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Eye-Opening Trends & Techniques: Overcoming Challenges in Ophthalmic Formulations

Posted by LLS Health Technical Team on 05/27/2020
Drug delivery to the human eye is a rapidly growing area in the pharmaceutical industry, but it is also one of the most challenging. The inherent structure and physiology of the eye make it difficult for drugs to reach the site of action and persist over time. Despite these constraints, ocular therapies continue to garner significant interest due to growing patient need. Drug product developers are actively seeking options for overcoming these barriers and effectively delivering ophthalmic drugs. 

Growth in ocular drug development

Drug delivery to the back of the eye, known as the posterior segment, has been the focus of the ophthalmic industry in recent years. Several breakthrough therapies have emerged in this space, such as VEGF inhibitors and biodegradable intravitreal implants, as newfound innovations are allowing formulators to more effectively target the posterior segment. There is no doubt that complex injectables such as these play an important role in the pharmaceutical market, especially when it comes to outsourced services and CDMOs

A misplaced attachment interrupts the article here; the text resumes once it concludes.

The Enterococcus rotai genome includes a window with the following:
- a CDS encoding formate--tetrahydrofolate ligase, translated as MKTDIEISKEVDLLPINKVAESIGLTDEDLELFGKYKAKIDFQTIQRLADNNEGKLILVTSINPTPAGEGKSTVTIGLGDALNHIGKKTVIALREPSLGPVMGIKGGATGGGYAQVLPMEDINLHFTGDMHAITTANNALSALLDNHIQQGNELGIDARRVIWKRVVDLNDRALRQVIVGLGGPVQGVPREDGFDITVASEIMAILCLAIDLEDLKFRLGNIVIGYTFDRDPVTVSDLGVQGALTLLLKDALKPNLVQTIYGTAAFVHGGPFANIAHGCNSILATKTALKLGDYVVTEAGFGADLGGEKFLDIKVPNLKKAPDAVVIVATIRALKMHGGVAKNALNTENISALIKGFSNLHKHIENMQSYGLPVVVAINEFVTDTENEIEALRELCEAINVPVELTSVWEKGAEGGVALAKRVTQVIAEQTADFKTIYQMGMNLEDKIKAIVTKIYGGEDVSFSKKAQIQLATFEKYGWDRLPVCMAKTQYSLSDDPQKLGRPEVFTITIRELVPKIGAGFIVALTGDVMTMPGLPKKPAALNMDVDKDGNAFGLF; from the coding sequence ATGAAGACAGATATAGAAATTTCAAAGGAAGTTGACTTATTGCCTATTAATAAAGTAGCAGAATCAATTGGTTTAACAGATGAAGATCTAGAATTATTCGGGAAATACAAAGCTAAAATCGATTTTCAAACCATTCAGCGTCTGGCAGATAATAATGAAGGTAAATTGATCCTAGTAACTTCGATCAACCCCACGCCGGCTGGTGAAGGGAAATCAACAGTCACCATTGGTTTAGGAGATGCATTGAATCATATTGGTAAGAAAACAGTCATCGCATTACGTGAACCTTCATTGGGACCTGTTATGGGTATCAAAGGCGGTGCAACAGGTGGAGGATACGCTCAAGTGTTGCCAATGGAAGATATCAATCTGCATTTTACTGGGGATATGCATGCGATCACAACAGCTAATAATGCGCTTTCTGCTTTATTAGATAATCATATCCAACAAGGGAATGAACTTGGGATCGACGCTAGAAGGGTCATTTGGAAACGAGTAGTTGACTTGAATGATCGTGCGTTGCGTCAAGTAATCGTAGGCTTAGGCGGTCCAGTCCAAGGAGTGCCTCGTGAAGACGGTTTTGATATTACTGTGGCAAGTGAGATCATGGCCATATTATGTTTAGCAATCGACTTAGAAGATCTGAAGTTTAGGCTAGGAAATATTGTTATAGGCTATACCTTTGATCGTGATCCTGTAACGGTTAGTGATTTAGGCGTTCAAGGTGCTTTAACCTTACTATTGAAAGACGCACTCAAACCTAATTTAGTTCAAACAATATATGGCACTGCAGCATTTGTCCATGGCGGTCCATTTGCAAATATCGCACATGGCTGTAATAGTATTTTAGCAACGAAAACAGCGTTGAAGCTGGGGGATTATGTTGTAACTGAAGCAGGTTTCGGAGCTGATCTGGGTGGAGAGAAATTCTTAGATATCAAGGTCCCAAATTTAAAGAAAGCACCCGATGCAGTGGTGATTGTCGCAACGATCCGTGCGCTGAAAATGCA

Despite the recent growth in ocular injectable products, topicals remain the most prominent dosage form for ophthalmic commercialized products and those in development. This trend has resulted in an all-encompassing surge in the development of treatments for eye disease. However, all ophthalmic dosage forms still face a variety of formulation challenges. We sat down with Dr. Barbara Morgan, Global Pharmaceutical Business Director at Lubrizol Life Science Health (LLS Health), to explore industry trends and methods for overcoming obstacles imposed by the anatomy and chemical make-up of the eye.

 Ophtho quote - LLS Health

Figure 1: Quote on Topical Ophthalmics

 

What is anterior ocular drug delivery and what are the challenges associated with it?

Ocular drug delivery can be grouped into two categories, posterior and anterior drug delivery, each with its own distinct obstacles. Anterior drug delivery affects the front portion of the eye and generally deals with penetrating the cornea. The cornea is the transparent layer covering the visible portion of the eye and serves to focus light. It is most commonly targeted with topical liquid formulations such as eye drops, including solutions, suspensions, and emulsions.

“The issue with topicals is that, typically, only 1-5% of the administered drug in a standard eye drop is absorbed at the site of action,” notes Barbara. “This is primarily due to the tricky path a drug must take to effectively penetrate the target tissue.” 

Some of the main hindrances in topical ocular delivery result from the inherent nature of standard topicals, as well as the natural mechanisms of the eye. The average eye drop is 30-50 μL, whereas the tear film capacity of the eye is only 6-8 μL, resulting in a large waste of product and presenting a significant delivery limitation.